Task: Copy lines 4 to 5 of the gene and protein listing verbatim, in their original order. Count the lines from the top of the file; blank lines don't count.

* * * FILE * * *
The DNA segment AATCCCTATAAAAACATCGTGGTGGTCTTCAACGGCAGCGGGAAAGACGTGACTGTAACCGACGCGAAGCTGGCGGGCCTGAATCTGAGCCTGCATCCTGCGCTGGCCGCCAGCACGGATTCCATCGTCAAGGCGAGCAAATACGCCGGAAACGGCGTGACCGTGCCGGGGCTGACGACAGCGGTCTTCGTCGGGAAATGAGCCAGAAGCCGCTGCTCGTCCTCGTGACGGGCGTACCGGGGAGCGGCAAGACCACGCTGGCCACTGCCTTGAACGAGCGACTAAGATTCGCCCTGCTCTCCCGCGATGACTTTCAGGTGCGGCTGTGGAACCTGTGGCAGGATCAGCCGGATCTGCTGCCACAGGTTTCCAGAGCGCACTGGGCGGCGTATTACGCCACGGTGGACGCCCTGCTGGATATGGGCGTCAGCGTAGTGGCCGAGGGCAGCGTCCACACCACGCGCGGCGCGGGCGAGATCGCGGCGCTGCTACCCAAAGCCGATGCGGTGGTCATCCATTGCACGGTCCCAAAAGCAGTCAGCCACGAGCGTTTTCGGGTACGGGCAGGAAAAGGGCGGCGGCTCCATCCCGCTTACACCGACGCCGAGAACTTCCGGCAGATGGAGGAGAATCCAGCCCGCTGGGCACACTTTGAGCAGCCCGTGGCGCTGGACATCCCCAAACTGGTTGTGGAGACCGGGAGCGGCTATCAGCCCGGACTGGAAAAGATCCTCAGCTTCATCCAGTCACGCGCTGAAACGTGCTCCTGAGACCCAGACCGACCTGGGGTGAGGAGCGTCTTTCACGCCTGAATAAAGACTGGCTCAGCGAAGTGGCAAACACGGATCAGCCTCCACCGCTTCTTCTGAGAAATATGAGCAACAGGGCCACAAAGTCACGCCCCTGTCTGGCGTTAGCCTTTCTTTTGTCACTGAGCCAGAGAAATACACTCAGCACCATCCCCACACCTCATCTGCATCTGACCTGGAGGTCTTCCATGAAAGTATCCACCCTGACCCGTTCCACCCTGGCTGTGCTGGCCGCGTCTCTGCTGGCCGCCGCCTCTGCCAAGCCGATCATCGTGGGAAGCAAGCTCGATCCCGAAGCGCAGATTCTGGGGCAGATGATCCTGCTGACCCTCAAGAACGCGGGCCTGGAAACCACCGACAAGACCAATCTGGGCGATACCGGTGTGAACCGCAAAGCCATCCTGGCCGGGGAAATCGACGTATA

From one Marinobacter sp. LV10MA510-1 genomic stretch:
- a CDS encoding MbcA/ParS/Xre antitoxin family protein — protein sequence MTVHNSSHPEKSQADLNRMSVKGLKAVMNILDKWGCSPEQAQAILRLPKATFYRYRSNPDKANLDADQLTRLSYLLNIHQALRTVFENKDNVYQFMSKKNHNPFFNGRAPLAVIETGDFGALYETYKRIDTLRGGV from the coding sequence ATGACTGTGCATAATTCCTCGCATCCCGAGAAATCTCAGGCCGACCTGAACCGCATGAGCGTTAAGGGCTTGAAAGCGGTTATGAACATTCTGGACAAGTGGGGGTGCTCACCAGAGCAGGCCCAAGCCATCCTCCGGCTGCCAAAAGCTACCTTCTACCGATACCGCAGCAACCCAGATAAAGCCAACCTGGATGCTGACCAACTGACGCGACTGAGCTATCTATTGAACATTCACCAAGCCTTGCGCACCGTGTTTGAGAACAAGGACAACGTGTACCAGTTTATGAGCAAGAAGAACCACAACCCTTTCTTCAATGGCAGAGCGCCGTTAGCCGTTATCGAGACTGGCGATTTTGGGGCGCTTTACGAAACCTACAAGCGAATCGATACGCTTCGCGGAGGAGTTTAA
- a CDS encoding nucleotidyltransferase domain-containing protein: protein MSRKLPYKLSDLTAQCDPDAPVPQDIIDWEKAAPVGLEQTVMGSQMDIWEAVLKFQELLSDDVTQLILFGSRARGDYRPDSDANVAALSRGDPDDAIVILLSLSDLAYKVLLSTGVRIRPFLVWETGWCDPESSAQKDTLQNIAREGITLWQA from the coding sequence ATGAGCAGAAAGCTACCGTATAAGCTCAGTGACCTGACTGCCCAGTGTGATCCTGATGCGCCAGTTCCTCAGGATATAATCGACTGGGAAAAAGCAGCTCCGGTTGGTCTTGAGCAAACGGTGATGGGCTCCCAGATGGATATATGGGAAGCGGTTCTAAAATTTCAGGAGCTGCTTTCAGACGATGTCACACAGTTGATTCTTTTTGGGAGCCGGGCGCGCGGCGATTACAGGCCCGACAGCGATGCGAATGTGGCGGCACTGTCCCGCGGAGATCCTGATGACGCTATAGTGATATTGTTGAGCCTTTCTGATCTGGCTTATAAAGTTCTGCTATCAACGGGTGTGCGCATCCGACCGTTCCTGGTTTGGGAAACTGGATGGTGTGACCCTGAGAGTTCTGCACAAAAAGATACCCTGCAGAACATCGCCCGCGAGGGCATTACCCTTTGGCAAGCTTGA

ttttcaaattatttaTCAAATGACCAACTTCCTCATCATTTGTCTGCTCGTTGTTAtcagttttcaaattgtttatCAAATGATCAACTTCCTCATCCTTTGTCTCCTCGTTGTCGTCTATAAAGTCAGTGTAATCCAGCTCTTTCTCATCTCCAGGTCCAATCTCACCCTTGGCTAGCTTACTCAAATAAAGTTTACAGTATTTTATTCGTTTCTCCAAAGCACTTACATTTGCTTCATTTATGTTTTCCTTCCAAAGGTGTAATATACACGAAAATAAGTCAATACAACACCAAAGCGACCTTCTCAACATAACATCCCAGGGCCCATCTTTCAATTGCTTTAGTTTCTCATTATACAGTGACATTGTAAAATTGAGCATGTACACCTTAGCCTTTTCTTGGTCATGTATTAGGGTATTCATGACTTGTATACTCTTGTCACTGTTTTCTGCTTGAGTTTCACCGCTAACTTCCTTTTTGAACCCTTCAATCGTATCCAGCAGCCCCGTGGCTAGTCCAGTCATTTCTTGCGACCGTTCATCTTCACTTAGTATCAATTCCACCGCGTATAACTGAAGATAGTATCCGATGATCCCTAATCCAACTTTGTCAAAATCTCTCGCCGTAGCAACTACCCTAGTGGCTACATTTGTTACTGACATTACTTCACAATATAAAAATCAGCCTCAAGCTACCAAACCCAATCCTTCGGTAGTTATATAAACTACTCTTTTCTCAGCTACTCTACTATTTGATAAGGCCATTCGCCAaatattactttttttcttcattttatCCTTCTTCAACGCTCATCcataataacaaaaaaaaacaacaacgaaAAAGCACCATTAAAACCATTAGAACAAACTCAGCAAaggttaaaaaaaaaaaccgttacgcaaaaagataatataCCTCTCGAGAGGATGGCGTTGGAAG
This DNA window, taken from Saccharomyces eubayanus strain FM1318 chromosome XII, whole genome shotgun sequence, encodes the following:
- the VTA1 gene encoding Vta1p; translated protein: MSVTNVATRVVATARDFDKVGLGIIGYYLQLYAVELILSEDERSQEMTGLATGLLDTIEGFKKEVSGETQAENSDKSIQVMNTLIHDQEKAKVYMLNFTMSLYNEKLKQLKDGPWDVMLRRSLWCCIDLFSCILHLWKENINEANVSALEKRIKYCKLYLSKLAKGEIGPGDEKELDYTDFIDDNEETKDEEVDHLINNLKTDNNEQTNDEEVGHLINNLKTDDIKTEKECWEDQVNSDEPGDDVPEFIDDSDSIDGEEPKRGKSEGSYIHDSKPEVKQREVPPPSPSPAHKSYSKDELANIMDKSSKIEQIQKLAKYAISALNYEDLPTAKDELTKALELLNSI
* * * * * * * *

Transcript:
- a CDS encoding nucleotidyltransferase domain-containing protein: protein MSRKLPYKLSDLTAQCDPDAPVPQDIIDWEKAAPVGLEQTVMGSQMDIWEAVLKFQELLSDDVTQLILFGSRARGDYRPDSDANVAALSRGDPDDAIVILLSLSDLAYKVLLSTGVRIRPFLVWETGWCDPESSAQKDTLQNIAREGITLWQA from the coding sequence ATGAGCAGAAAGCTACCGTATAAGCTCAGTGACCTGACTGCCCAGTGTGATCCTGATGCGCCAGTTCCTCAGGATATAATCGACTGGGAAAAAGCAGCTCCGGTTGGTCTTGAGCAAACGGTGATGGGCTCCCAGATGGATATATGGGAAGCGGTTCTAAAATTTCAGGAGCTGCTTTCAGACGATGTCACACAGTTGATTCTTTTTGGGAGCCGGGCGCGCGGCGATTACAGGCCCGACAGCGATGCGAATGTGGCGGCACTGTCCCGCGGAGATCCTGATGACGCTATAGTGATATTGTTGAGCCTTTCTGATCTGGCTTATAAAGTTCTGCTATCAACGGGTGTGCGCATCCGACCGTTCCTGGTTTGGGAAACTGGATGGTGTGACCCTGAGAGTTCTGCACAAAAAGATACCCTGCAGAACATCGCCCGCGAGGGCATTACCCTTTGGCAAGCTTGA

ttttcaaattatttaTCAAATGACCAACTTCCTCATCATTTGTCTGCTCGTTGTTAtcagttttcaaattgtttatCAAATGATCAACTTCCTCATCCTTTGTCTCCTCGTTGTCGTCTATAAAGTCAGTGTAATCCAGCTCTTTCTCATCTCCAGGTCCAATCTCACCCTTGGCTAGCTTACTCAAATAAAGTTTACAGTATTTTATTCGTTTCTCCAAAGCACTTACATTTGCTTCATTTATGTTTTCCTTCCAAAGGTGTAATATACACGAAAATAAGTCAATACAACACCAAAGCGACCTTCTCAACATAACATCCCAGGGCCCATCTTTCAATTGCTTTAGTTTCTCATTATACAGTGACATTGTAAAATTGAGCATGTACACCTTAGCCTTTTCTTGGTCATGTATTAGGGTATTCATGACTTGTATACTCTTGTCACTGTTTTCTGCTTGAGTTTCACCGCTAACTTCCTTTTTGAACCCTTCAATCGTATCCAGCAGCCCCGTGGCTAGTCCAGTCATTTCTTGCGACCGTTCATCTTCACTTAGTATCAATTCCACCGCGTATAACTGAAGATAGTATCCGATGATCCCTAATCCAACTTTGTCAAAATCTCTCGCCGTAGCAACTACCCTAGTGGCTACATTTGTTACTGACATTACTTCACAATATAAAAATCAGCCTCAAGCTACCAAACCCAATCCTTCGGTAGTTATATAAACTACTCTTTTCTCAGCTACTCTACTATTTGATAAGGCCATTCGCCAaatattactttttttcttcattttatCCTTCTTCAACGCTCATCcataataacaaaaaaaaacaacaacgaaAAAGCACCATTAAAACCATTAGAACAAACTCAGCAAaggttaaaaaaaaaaaccgttacgcaaaaagataatataCCTCTCGAGAGGATGGCGTTGGAAG